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How much carbon do you produce?

We’ve all heard of a carbon footprint. But have you ever stopped in your tracks and really thought about your own?

A carbon footprint represents your impression on the planet. It’s an accumulation of the goods you buy and the services you use – and the carbon emissions it takes to fuel those things.

It’s kind of hard to imagine isn’t it? That every single thing you do is loaded with carbon consumption.

So let us begin to paint that picture for you.

 

Carbon: a day in the life.

You roll out of bed in the morning. Your sheets, bedframe, mattress, PJs, slippers – the lot – all have a carbon footprint. You take a shower to wash off the sleep – how did that water get hot? Are you using a bar of soap or shower gel? Does the shower gel come in a plastic bottle? Is it virgin plastic (newly made into a consumer product from fossil fuels) or recycled (it’s done the rounds, has been repurposed and now lives in your bathroom)?

You brush your teeth (hello plastic). You’re feeling fancy so you moisturise (is that another plastic tube?) You get dressed: more clothes = more carbon.

You pop the kettle on (electricity – check, water – check), make your brew of choice (coffee and tea aren’t usually grown in the UK – so how far have they travelled to land in your cupboard?) Where does your favourite mug come from? Open the fridge for some milk. The fridge requires electricity. The milk is in a plastic bottle. The milk is from a cow. That cow lives in the UK but is fed partly on soybeans that come from Brazil. Rainforest was cleared to grow the soybeans.

Option two: the milk isn’t from a cow. It’s from almonds. Bad news, it actually takes a lot of resources to grow almonds (some estimate 80 litres of water for every 200ml of almond milk) – try again. Oats – looking better. And so on, and so on.

You’re, what, half an hour into your day and you’ve not even thought about eating breakfast or travelling to work yet? The carbon is already stacking up.

We’re not here to guilt trip you as you stare into the void of your phone and/or laptop screen (but while we’ve got your attention, think about all of their components and energy usage too). It’s just that right now, producing carbon emissions is a fact of our collective daily life.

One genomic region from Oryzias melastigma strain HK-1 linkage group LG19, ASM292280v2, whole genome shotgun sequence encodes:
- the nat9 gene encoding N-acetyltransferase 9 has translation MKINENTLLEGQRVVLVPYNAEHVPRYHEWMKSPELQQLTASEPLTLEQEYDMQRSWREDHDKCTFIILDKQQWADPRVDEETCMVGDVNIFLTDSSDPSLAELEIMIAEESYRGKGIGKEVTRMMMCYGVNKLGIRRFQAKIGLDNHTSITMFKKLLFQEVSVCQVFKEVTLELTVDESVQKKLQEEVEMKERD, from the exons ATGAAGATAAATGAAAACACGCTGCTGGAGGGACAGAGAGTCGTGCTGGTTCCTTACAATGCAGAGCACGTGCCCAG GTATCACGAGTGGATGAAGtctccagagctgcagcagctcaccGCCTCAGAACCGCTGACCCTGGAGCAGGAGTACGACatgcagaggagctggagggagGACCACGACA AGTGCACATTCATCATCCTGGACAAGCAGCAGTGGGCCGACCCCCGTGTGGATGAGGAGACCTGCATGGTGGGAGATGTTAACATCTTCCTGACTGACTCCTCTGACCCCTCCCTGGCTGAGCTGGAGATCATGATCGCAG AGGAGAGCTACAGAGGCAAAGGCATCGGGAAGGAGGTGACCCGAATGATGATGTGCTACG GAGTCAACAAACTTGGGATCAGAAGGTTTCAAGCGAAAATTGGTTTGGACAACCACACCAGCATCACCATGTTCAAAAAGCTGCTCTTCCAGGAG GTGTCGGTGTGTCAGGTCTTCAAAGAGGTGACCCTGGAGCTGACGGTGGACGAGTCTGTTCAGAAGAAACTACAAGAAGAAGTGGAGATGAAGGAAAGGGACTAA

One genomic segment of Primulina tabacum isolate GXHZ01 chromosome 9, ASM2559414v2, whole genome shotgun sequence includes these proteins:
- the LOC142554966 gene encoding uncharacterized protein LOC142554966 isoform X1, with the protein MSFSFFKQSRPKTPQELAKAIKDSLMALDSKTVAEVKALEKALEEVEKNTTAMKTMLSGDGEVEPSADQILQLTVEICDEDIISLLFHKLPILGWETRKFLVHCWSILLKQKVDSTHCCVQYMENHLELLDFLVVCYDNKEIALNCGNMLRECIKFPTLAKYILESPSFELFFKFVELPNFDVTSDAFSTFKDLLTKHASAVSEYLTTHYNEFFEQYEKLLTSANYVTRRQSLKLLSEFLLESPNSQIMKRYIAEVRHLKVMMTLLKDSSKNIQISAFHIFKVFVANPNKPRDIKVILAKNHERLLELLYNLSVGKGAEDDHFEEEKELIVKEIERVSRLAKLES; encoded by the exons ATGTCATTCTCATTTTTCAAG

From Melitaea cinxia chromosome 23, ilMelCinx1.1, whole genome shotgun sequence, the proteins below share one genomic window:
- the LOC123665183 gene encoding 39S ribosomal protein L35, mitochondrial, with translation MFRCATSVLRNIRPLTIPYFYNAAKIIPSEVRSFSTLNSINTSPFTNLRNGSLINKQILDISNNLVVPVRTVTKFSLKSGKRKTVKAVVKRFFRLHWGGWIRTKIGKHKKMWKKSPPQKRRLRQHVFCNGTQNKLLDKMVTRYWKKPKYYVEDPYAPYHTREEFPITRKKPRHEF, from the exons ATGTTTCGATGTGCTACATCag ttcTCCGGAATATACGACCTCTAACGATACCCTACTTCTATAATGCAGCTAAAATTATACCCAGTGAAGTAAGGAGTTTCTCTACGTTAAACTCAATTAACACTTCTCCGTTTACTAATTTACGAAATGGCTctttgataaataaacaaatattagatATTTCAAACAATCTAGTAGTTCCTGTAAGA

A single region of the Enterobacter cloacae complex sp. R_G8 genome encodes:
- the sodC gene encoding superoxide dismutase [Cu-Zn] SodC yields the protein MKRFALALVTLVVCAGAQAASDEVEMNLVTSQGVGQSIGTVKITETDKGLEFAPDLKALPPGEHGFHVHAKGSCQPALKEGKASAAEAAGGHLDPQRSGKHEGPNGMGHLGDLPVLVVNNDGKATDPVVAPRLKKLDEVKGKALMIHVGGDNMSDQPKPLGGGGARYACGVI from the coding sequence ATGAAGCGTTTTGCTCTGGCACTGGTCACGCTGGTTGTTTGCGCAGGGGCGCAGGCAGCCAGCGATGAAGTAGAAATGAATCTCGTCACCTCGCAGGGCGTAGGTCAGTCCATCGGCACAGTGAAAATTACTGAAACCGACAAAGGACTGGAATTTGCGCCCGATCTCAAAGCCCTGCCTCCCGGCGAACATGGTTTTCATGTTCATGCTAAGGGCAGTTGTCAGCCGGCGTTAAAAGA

Slicker than your average.

Let’s take a look at the average UK citizen’s carbon footprint. WWF calculates that in 2020, the average Brit will produce 10.51 tonnes of carbon emissions per year, using data regulated by the Office for National Statistics.

We’ve put our team to the test to see how their carbon footprints compare to the national average.

First up, our Co-Founder, Tom. A self-confessed failed vegan (he did stick with it for two years mind), he keeps his red meat and dairy intake low. He lives in a cosy, well-insulated flat and uses a renewable energy provider, which keeps his home footprint small too. Add to that no car and walking whenever he can, Tom comes in under the national average at 9.9 tonnes.

Next up, our User Experience Executive, Lauren. Lauren’s a vegetarian (and regularly champions the veggie life in the office). She travels by bus frequently, likes to keep her house toasty in winter and has pets to look after too. Add a meal out here and there, new clothes and skincare – and Lauren comes in just above the national average at 10.9 tonnes.

And last but not least, Toby, who looks after all things Product & Growth. Toby doesn’t drive, cycles whenever possible and takes the tube where cycling’s not an option. He’s been reducing his meat intake and tries to buy local produce when he can. At home in an energy-efficient newbuild flat, he only uses renewable energy sources but does love a good online shop. All this combined leaves Toby almost a tonne under the UK average at 9.6 tonnes of emissions.

 

Honest about carbon.

Our team members fall pretty close to the national average of 10.51 tonnes when it comes to their carbon emissions. Intrigued as to how your own footprint looks? We recommend looking at WWF’s calculator.

Makes for a lot of food for thought, doesn’t it? 

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